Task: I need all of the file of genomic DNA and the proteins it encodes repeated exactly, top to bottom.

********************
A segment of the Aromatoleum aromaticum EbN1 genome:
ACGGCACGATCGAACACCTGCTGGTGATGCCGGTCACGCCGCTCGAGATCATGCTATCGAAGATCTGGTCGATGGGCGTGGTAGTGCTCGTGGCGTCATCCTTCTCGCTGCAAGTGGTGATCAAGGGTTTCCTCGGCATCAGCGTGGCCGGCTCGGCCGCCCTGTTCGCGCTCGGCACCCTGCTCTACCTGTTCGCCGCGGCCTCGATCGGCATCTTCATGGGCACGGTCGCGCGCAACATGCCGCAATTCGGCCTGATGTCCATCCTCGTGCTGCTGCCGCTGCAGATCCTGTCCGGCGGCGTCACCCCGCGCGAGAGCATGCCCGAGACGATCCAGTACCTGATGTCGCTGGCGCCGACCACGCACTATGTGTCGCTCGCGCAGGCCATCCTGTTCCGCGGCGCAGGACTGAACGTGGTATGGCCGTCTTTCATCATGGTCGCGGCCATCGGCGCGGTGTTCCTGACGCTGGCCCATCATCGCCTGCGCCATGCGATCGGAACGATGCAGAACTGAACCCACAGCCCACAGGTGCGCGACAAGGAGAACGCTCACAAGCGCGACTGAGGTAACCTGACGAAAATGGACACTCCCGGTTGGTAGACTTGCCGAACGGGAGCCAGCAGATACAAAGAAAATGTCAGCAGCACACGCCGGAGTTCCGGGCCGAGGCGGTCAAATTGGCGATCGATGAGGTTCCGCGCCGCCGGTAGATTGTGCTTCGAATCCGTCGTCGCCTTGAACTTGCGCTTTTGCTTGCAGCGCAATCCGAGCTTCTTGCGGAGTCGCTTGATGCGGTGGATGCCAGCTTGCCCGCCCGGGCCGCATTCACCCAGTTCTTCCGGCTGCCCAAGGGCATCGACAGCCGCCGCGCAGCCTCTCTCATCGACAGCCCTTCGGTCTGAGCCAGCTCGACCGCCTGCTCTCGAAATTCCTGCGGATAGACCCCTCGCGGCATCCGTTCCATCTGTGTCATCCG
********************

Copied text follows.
A segment of the Aromatoleum aromaticum EbN1 genome:
ACGGCACGATCGAACACCTGCTGGTGATGCCGGTCACGCCGCTCGAGATCATGCTATCGAAGATCTGGTCGATGGGCGTGGTAGTGCTCGTGGCGTCATCCTTCTCGCTGCAAGTGGTGATCAAGGGTTTCCTCGGCATCAGCGTGGCCGGCTCGGCCGCCCTGTTCGCGCTCGGCACCCTGCTCTACCTGTTCGCCGCGGCCTCGATCGGCATCTTCATGGGCACGGTCGCGCGCAACATGCCGCAATTCGGCCTGATGTCCATCCTCGTGCTGCTGCCGCTGCAGATCCTGTCCGGCGGCGTCACCCCGCGCGAGAGCATGCCCGAGACGATCCAGTACCTGATGTCGCTGGCGCCGACCACGCACTATGTGTCGCTCGCGCAGGCCATCCTGTTCCGCGGCGCAGGACTGAACGTGGTATGGCCGTCTTTCATCATGGTCGCGGCCATCGGCGCGGTGTTCCTGACGCTGGCCCATCATCGCCTGCGCCATGCGATCGGAACGATGCAGAACTGAACCCACAGCCCACAGGTGCGCGACAAGGAGAACGCTCACAAGCGCGACTGAGGTAACCTGACGAAAATGGACACTCCCGGTTGGTAGACTTGCCGAACGGGAGCCAGCAGATACAAAGAAAATGTCAGCAGCACACGCCGGAGTTCCGGGCCGAGGCGGTCAAATTGGCGATCGATGAGGTTCCGCGCCGCCGGTAGATTGTGCTTCGAATCCGTCGTCGCCTTGAACTTGCGCTTTTGCTTGCAGCGCAATCCGAGCTTCTTGCGGAGTCGCTTGATGCGGTGGATGCCAGCTTGCCCGCCCGGGCCGCATTCACCCAGTTCTTCCGGCTGCCCAAGGGCATCGACAGCCGCCGCGCAGCCTCTCTCATCGACAGCCCTTCGGTCTGAGCCAGCTCGACCGCCTGCTCTCGAAATTCCTGCGGATAGACCCCTCGCGGCATCCGTTCCATCTGTGTCATCCG